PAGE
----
The Denon and Pioneer models leave it pretty much at that but both generate a very stable progressive scan image, Sony’s flagship goes one stage further by including fine picture control over parameters such as colour and sharpness. However Yamaha romps off with the Oscar for best picture by including the in-vogue DCDi chipset from Faroudja.
DCDi is a video scaling device, or line doubler, and can increase the image resolution from a PAL or NTSC signal right up to 1080 line High Definition – whatever your display can handle in fact. Okay, it’s not going to turn a TV broadcast into a D1 master tape, but scaling a good DVD picture up to the maximum resolution of a high class plasma TV is really quite something else.
Sonically, our assembled amplifiers are all premiere league contenders but each plays in a very different way. The AVC-A1SR is the latest incarnation in a long line of top-of-the-range AV amplifiers from Denon and this is the best yet. The Denon’s huge dynamic swells any movie soundtrack, and crisply positioned effects can eclipse all but the very best home or commercial cinemas within the opening scene. It doesn’t quite manage the resolution or polish with music as, say, the Sony, but for the average Saturday night in the movies, it just can’t be beaten.
Marantz’s SR9300 is the smoothie of this bunch. At normal listening levels it creates a very natural soundstage for movies that lures you into the film. When the going gets tough, such as X-Men 2’s airborne dogfight, it shows a sudden fleetness of foot and picks up the pace admirably. This even-handed balance makes it a great choice for those who listen to as much music as watch movies. As long as the volume is kept sensible, the Marantz can lose you in the emotion of a good song or the plot of a good film with equal aplomb.
Having spent most of this test being thrashed at specification trumps by the Yamaha DSP-Z9, Pioneer’s VSX-AX10i turns in a superb all round performance. Its tight bass and ability to create and open vista of sound gets it a thumbs up for both music and movies. Playing Sting’s Sacred Love SACD, the Pioneer handles the natural sibilance with grace and accuracy. With films, the crashing storm scene in Pirates of the Caribbean leaves you swaying with the yaw of the ship and metaphorically soaked as waves crash over the gunwales. It’s enough to make you buy a parrot.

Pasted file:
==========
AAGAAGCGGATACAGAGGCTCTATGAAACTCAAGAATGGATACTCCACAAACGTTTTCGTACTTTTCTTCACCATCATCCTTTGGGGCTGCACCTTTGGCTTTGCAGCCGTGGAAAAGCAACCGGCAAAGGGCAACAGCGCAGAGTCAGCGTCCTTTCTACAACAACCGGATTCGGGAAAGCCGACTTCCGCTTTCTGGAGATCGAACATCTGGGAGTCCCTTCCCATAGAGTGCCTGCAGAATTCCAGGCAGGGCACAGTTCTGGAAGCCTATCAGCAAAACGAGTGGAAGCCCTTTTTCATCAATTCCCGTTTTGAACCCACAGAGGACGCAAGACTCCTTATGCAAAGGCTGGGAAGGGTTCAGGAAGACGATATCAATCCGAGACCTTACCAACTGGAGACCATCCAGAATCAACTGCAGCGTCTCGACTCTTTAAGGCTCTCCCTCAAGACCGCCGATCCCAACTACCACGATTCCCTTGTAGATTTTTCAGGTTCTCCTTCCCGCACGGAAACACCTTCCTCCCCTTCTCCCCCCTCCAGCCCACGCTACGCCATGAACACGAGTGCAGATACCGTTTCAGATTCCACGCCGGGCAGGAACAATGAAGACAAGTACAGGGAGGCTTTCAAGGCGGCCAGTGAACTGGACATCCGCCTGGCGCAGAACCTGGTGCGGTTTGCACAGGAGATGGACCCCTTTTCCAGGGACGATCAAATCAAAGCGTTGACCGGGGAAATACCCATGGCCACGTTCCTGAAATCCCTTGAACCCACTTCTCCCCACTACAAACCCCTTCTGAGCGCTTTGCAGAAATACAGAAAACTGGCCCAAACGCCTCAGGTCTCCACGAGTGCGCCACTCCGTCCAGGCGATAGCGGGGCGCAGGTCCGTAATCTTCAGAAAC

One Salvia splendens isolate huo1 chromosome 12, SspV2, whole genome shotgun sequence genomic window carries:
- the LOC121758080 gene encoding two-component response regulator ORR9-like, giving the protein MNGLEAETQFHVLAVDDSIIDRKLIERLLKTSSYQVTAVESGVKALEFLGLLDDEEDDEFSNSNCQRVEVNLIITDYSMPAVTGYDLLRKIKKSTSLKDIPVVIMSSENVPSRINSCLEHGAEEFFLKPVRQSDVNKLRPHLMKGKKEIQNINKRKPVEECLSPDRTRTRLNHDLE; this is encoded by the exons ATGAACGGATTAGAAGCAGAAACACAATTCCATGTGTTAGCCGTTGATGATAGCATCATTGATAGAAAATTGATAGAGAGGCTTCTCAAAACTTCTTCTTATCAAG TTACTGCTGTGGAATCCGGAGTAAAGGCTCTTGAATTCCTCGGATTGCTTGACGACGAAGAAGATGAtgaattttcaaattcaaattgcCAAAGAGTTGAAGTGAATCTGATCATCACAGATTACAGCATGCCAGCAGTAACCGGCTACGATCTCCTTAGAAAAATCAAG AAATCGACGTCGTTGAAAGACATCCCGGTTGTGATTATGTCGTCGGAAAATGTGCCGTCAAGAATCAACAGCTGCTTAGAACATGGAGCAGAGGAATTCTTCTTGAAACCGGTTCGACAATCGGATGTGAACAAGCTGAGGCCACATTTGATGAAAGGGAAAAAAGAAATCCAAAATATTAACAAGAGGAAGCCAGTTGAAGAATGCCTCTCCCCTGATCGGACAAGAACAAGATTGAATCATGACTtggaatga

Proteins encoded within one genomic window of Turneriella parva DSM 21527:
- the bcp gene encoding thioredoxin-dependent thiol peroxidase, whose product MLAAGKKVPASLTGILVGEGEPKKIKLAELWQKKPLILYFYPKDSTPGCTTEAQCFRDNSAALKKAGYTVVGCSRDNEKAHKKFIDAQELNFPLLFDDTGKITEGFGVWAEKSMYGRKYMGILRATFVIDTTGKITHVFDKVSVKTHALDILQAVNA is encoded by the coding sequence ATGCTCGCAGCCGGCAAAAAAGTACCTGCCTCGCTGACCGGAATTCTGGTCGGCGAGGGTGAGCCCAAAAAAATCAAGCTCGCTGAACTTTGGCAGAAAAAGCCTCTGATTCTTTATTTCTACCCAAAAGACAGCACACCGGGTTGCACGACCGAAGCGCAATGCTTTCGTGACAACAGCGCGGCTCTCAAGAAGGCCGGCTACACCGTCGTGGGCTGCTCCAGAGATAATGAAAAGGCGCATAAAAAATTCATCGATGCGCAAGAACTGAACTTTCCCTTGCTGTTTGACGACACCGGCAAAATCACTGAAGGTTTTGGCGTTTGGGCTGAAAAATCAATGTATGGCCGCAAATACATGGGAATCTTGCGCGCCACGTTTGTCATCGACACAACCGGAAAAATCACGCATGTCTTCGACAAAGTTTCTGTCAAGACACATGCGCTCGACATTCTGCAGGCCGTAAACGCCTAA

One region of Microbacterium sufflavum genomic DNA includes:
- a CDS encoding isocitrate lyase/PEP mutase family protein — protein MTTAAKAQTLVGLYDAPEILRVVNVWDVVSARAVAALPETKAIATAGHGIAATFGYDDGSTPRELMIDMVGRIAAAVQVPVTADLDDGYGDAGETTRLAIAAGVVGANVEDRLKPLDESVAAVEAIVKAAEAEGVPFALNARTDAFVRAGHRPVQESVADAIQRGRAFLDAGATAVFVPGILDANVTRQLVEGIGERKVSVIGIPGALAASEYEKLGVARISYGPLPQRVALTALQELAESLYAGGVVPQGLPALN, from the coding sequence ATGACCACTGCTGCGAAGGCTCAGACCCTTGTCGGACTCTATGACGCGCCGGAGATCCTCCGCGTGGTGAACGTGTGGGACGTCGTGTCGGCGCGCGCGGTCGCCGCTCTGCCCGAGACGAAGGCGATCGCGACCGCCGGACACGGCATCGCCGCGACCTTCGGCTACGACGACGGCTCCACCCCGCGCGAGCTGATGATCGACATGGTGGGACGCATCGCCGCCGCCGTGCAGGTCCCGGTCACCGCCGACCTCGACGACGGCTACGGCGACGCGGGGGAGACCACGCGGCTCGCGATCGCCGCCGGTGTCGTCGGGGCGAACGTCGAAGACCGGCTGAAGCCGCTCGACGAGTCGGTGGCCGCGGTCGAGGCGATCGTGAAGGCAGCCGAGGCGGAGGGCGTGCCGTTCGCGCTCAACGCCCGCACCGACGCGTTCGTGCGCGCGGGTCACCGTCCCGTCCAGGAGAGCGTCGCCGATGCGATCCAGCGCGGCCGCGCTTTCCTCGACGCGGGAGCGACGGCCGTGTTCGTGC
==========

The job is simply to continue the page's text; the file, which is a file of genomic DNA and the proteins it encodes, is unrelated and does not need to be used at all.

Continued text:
If you are looking for an ultimate multichannel music amplifier then Sony’s incredible TA-DA9000ES is an obvious choice. One of the first AV amplifiers to have genuine audiophile pedigree, this all-digital monster unearths detail like no other AV amp on the market and has bass so tight it’s got sharp edges. Playing Elton John’s remastered Goodbye Yellow Brick Road SACD is little short of a sonic revelation and guaranteed to put a tingle down your spine. The Sony is a might too dry and reserved to match the full Odeon experience with DVD movies that some of our contenders can create but its sheer clarity and effortless dynamics go a long way to compensate.
Switching straight to Yamaha’s mighty DSP-Z9 after the Sony is like hitting a nitrous button. The chase scene through the asteroid belt in Star Wars Episode 2 is delivered bursting with sofa-gripping excitement and the exploding seismic charges cut through the room like, well, seismic charges. Down tempo to a subtle multi-channel music disc and the Yamaha can be as graceful as it is potent. It can’t match the Sony for sheer clarity but that certainly doesn’t stop the DSP-Z9 from bringing a tangibly real Norah Jones to perform in your living room.
The Sony and Denon are a little too single-minded for overall accolade but the other three make good all-round performers. Marantz’s lower cost begins to show as the volume is pushed up, leaving the Yamaha and Pioneer to share top honours in sheer sound quality. Factor in the Yamaha’s impressive picture processing technology and the DSP-Z9 steals the show again.
CONCLUSION For AV systems in smaller rooms, Marantz’s SR9300 is a great choice. It’s simple to use, comes with a cracking remote control and is good for both music and movies at modest listening levels.
Moving up market, Denon’s AVC-A1SR and Sony’s TA-DA9000ES are highly recommended contenders with distinctly different flavours. The Denon is a home cinema monster, and can thump out a movie soundtrack with unrivalled authority and precision. Alternatively, the Sony is an audiophile statement in multi-channel music, offering a level of detail and clarity that even many hi-fi stereo amplifiers fail to achieve.
For the very best in all-round movie and music performance there is barely a popcorn husk separating Pioneer’s VSA-AX10i and Yamaha’s DSP-Z9. These amps sound awesome, are a joy to use and even set temselves up for you. They can both form the heart of a multi-room AV system, are eminently upgradeable and are at the cutting edge of digital entertainment technology.
But with the best styling, best ergonomics, greatest flexibility abd a features list that goes on forever, Yamaha DSP-Z9 is clearly the best integrated AV amplifier you can buy.
OVERVIEW ================================================================================== DENON AVC-A1SR (GBP 3,000) Denon’s house style has remained through several incarnations of the AVC-A1 although the logo count of supporting technologies gets bigger every time. This giant is solidly put together with well weighted controls, although the fascia door has a penchant for trapping fingers. The remote control is the size of a house brick and its LCD display has buttons big enough for the most ham-fisted home cinema enthusiast to use. FOR: Great build quality, excellent remote, muscular home cinema sound. AGAINST: Music playback lacks detail, Denon D-Link of limited use. VERDICT: A thoroughbred big screen entertainer with power and pedigree in equal measure